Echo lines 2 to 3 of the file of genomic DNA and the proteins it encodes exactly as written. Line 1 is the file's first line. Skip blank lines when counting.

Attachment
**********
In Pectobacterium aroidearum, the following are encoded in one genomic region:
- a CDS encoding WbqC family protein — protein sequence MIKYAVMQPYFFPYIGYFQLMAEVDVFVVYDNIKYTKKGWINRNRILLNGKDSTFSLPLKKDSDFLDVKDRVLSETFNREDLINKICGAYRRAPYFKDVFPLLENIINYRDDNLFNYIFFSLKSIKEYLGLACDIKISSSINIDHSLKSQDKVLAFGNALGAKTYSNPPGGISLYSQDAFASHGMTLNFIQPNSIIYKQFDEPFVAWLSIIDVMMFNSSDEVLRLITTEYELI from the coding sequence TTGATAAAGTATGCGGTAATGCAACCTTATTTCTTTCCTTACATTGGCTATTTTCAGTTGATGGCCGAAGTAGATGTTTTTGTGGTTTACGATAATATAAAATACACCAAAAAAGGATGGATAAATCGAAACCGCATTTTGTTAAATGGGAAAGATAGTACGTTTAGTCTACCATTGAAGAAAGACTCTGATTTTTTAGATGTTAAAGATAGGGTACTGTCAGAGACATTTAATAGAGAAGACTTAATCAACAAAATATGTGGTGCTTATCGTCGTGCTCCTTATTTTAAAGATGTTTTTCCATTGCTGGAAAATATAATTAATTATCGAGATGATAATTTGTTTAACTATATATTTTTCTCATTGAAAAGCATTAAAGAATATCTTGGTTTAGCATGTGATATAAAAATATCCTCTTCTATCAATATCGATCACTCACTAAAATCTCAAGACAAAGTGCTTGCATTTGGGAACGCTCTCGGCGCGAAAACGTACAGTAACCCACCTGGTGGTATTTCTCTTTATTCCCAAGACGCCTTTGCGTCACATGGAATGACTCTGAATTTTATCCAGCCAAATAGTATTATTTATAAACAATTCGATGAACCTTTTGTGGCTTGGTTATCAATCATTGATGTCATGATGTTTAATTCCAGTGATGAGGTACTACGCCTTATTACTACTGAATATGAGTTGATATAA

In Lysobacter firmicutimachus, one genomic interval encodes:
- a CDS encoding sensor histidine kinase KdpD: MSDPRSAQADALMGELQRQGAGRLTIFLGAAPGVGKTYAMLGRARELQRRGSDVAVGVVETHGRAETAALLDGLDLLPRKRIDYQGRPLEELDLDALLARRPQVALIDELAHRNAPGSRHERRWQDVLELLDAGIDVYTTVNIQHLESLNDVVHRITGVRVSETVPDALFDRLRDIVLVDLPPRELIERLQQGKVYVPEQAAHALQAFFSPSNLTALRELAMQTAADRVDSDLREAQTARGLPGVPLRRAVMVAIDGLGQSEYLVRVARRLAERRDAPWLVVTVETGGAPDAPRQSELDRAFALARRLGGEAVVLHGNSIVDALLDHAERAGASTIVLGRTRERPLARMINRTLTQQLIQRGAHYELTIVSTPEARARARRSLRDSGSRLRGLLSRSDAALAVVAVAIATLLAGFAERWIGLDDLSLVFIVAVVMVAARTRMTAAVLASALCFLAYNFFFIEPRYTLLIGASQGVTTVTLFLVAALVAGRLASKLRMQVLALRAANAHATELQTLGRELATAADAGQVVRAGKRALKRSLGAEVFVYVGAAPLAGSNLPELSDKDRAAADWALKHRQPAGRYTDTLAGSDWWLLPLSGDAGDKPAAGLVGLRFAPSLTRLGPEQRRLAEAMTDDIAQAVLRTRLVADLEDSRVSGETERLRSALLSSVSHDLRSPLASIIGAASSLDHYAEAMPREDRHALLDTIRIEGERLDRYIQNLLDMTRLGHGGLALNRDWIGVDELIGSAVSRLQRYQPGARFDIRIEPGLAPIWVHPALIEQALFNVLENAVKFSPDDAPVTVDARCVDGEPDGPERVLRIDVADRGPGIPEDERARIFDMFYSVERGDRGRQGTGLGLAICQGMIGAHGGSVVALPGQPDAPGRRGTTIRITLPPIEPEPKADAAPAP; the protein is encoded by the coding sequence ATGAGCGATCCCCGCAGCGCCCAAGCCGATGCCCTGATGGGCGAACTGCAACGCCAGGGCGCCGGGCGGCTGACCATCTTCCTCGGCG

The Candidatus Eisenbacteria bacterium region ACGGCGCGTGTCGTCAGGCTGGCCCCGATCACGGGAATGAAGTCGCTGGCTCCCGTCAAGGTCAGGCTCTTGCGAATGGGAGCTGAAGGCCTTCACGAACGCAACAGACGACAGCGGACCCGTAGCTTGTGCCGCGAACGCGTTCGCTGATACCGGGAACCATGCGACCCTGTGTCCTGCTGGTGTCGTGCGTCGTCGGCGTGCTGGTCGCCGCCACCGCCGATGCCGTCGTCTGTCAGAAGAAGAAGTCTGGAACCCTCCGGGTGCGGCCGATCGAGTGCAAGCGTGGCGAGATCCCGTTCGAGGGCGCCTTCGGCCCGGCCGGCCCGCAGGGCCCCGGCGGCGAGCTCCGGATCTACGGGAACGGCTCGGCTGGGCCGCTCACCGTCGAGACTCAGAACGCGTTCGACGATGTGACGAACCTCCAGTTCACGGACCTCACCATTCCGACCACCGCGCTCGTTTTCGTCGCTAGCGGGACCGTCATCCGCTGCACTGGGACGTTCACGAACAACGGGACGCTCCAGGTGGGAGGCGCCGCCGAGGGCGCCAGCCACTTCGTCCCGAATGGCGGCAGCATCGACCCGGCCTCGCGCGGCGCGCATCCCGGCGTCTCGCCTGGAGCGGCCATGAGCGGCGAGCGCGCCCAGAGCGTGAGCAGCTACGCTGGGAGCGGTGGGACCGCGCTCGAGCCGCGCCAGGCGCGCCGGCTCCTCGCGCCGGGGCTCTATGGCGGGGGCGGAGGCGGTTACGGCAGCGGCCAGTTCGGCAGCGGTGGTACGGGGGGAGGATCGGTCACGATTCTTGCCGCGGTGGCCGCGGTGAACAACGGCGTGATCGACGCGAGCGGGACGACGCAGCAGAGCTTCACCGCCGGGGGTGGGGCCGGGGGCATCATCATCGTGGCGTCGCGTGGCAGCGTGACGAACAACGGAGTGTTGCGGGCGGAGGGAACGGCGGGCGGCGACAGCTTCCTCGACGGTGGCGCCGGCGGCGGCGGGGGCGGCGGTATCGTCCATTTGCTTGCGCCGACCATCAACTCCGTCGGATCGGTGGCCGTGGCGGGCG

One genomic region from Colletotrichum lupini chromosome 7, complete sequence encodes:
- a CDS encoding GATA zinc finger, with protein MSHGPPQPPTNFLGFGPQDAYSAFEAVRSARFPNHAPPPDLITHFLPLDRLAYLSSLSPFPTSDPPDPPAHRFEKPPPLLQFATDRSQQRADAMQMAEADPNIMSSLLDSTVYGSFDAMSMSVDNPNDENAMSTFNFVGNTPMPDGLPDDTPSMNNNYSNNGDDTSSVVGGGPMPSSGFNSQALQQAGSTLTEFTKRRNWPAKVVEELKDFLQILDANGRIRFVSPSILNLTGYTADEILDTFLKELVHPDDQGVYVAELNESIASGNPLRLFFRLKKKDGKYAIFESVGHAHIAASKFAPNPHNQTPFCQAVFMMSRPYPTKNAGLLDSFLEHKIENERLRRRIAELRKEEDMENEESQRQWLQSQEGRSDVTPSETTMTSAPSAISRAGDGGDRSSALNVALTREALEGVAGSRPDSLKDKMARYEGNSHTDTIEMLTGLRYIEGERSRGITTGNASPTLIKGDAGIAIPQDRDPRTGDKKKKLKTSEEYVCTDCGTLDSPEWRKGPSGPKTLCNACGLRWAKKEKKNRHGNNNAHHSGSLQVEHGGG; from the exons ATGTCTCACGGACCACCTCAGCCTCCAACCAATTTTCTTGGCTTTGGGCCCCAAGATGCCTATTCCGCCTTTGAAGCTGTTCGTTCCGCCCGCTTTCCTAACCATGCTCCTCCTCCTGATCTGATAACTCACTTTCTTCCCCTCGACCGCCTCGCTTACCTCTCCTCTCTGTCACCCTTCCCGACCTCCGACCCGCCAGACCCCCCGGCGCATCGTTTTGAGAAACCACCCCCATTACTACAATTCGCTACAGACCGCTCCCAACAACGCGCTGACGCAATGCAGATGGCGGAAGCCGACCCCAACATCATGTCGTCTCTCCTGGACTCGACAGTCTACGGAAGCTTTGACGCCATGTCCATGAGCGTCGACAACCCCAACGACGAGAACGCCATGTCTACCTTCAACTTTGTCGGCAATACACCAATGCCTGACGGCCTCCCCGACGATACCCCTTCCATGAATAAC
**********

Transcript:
- a CDS encoding WbqC family protein — protein sequence MIKYAVMQPYFFPYIGYFQLMAEVDVFVVYDNIKYTKKGWINRNRILLNGKDSTFSLPLKKDSDFLDVKDRVLSETFNREDLINKICGAYRRAPYFKDVFPLLENIINYRDDNLFNYIFFSLKSIKEYLGLACDIKISSSINIDHSLKSQDKVLAFGNALGAKTYSNPPGGISLYSQDAFASHGMTLNFIQPNSIIYKQFDEPFVAWLSIIDVMMFNSSDEVLRLITTEYELI from the coding sequence TTGATAAAGTATGCGGTAATGCAACCTTATTTCTTTCCTTACATTGGCTATTTTCAGTTGATGGCCGAAGTAGATGTTTTTGTGGTTTACGATAATATAAAATACACCAAAAAAGGATGGATAAATCGAAACCGCATTTTGTTAAATGGGAAAGATAGTACGTTTAGTCTACCATTGAAGAAAGACTCTGATTTTTTAGATGTTAAAGATAGGGTACTGTCAGAGACATTTAATAGAGAAGACTTAATCAACAAAATATGTGGTGCTTATCGTCGTGCTCCTTATTTTAAAGATGTTTTTCCATTGCTGGAAAATATAATTAATTATCGAGATGATAATTTGTTTAACTATATATTTTTCTCATTGAAAAGCATTAAAGAATATCTTGGTTTAGCATGTGATATAAAAATATCCTCTTCTATCAATATCGATCACTCACTAAAATCTCAAGACAAAGTGCTTGCATTTGGGAACGCTCTCGGCGCGAAAACGTACAGTAACCCACCTGGTGGTATTTCTCTTTATTCCCAAGACGCCTTTGCGTCACATGGAATGACTCTGAATTTTATCCAGCCAAATAGTATTATTTATAAACAATTCGATGAACCTTTTGTGGCTTGGTTATCAATCATTGATGTCATGATGTTTAATTCCAGTGATGAGGTACTACGCCTTATTACTACTGAATATGAGTTGATATAA

In Lysobacter firmicutimachus, one genomic interval encodes: